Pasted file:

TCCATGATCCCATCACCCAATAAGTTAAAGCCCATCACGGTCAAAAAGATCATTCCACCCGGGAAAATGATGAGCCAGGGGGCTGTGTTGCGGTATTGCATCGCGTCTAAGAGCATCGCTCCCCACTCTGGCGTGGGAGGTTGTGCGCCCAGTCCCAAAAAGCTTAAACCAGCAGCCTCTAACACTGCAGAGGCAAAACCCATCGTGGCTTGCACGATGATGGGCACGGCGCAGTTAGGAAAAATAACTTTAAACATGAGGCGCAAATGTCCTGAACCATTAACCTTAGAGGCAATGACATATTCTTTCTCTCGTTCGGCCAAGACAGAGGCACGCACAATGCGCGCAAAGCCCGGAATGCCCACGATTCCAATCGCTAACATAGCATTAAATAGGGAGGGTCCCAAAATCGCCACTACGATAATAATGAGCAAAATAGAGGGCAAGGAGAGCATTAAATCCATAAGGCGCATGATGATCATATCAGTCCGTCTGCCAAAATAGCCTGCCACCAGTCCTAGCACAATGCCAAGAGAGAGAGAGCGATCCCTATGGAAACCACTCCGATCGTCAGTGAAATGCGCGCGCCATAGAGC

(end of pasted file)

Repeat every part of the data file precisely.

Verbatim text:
TCCATGATCCCATCACCCAATAAGTTAAAGCCCATCACGGTCAAAAAGATCATTCCACCCGGGAAAATGATGAGCCAGGGGGCTGTGTTGCGGTATTGCATCGCGTCTAAGAGCATCGCTCCCCACTCTGGCGTGGGAGGTTGTGCGCCCAGTCCCAAAAAGCTTAAACCAGCAGCCTCTAACACTGCAGAGGCAAAACCCATCGTGGCTTGCACGATGATGGGCACGGCGCAGTTAGGAAAAATAACTTTAAACATGAGGCGCAAATGTCCTGAACCATTAACCTTAGAGGCAATGACATATTCTTTCTCTCGTTCGGCCAAGACAGAGGCACGCACAATGCGCGCAAAGCCCGGAATGCCCACGATTCCAATCGCTAACATAGCATTAAATAGGGAGGGTCCCAAAATCGCCACTACGATAATAATGAGCAAAATAGAGGGCAAGGAGAGCATTAAATCCATAAGGCGCATGATGATCATATCAGTCCGTCTGCCAAAATAGCCTGCCACCAGTCCTAGCACAATGCCAAGAGAGAGAGAGCGATCCCTATGGAAACCACTCCGATCGTCAGTGAAATGCGCGCGCCATAGAGC